Saturday, October 15, 2011

Here Kitty Kitty Kitty...

Stoked by the powers of erotic desire and sexual curiosity brought on by a lack of experience, a young woman in her 20s is haunted by dark dreams. They are not nightmares, though-instead they are flashbacks to an earlier time and they reveal an ancient prophecy, clouded in mystery, yet eventually revealed. It is a destiny where one reverts literally to a primitive animal state that is also quite violent, where people turn into large leopards, hungry for blood.

This is the eerie nature of Cat People, a 1982 film that was a very loose remake of the 1942 classic by the same name. Unlike the original, this version is more clear and explicit, however in being relatively unsubtle its just as intriguing as the original was. Due to the Hollywood censorship codes the 1942 version was only able to suggest and or hint at its strong sexual overtones without showing anything on screen. Really all that the remake and the original have in common is that the 1982 version has a fantastic homage to the famous pool scene from the 1942 one, and that sex or the idea of sex awakens the animal within. Its interesting that 1982 saw two successful remakes of previous horror classics, as John Carpenter also remade The Thing that same year.

Through Malcolm McDowell's very sinister and creepy murderous character Paul, and Nastassja Kinski's Irena, his repressed and delicate sister, the film tackles the nature of sex and how it can even be used as a weapon. John Heard falls prey not only to Irena, but also becomes obsessed with her, at first finding her to be rather delicate and then later alluring and even dangerous. There are some elements of body horror here, but the film does not really dive into those and they are not important overall.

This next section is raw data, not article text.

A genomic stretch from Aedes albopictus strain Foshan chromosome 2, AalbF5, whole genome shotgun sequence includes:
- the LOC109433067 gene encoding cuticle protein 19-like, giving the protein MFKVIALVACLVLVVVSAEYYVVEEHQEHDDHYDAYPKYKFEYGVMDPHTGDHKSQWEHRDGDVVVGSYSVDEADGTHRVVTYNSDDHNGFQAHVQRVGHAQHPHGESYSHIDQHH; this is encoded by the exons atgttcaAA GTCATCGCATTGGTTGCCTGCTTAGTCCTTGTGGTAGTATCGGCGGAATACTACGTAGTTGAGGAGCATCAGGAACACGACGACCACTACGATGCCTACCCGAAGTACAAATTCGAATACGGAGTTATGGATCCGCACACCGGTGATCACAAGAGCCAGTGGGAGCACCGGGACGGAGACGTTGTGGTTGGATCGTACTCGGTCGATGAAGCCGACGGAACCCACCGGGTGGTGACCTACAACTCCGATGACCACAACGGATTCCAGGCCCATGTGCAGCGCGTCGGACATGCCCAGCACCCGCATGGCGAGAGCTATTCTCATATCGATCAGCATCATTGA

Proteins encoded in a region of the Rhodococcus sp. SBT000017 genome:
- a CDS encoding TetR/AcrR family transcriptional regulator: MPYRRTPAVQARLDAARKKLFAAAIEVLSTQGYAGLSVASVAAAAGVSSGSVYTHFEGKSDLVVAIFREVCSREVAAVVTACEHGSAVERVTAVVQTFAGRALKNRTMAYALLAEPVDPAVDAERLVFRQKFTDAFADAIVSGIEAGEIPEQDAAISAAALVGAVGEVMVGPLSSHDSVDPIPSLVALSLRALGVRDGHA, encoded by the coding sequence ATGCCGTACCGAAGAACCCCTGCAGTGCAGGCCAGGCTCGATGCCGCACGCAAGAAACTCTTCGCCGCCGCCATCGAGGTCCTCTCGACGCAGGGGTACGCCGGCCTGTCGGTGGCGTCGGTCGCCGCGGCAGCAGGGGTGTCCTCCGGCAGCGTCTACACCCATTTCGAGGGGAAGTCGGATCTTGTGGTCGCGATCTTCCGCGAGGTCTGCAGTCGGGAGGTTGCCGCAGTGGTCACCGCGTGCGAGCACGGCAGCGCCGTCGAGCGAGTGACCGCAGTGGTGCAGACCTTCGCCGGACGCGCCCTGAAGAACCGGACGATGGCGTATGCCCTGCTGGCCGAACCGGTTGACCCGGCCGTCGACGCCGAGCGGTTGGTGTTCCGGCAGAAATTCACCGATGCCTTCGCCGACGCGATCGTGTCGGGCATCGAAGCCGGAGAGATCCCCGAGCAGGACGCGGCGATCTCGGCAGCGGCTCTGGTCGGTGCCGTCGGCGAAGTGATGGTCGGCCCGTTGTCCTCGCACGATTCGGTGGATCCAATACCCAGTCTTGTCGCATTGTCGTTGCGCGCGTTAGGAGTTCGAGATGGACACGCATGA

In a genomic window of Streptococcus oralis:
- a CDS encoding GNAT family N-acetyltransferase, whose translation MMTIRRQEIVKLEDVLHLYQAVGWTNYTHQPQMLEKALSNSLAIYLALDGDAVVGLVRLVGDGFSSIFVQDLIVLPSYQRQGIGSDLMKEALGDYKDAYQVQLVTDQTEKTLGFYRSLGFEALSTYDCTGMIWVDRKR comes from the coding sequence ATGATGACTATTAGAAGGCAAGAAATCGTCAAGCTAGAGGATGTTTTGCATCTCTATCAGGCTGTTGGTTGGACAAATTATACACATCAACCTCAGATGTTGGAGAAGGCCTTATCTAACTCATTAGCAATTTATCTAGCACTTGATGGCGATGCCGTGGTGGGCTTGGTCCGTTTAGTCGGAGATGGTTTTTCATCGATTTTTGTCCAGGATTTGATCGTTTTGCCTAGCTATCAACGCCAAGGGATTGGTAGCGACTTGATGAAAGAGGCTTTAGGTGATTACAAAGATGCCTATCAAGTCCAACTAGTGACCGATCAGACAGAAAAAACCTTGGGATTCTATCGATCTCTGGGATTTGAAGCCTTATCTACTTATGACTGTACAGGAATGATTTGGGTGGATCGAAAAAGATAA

Naturally as in most horror movies of this type the problematic issue of loving someone who is either becoming a monster or is already a monster comes to a head. This film's situation has a rather unexpected and even shocking conclusion, one that I did not see coming. Filmed in a gorgeous visual style (orange is used quite a bit, here, as is red), and sporting a great score anchored by David Bowie's brilliant "Cat People (Putting Out The Fire)," which only further articulates the film's themes, Cat People is a worthy remake and a great addition to 80s horror, which is at times grossly underrated by the genre's fans.

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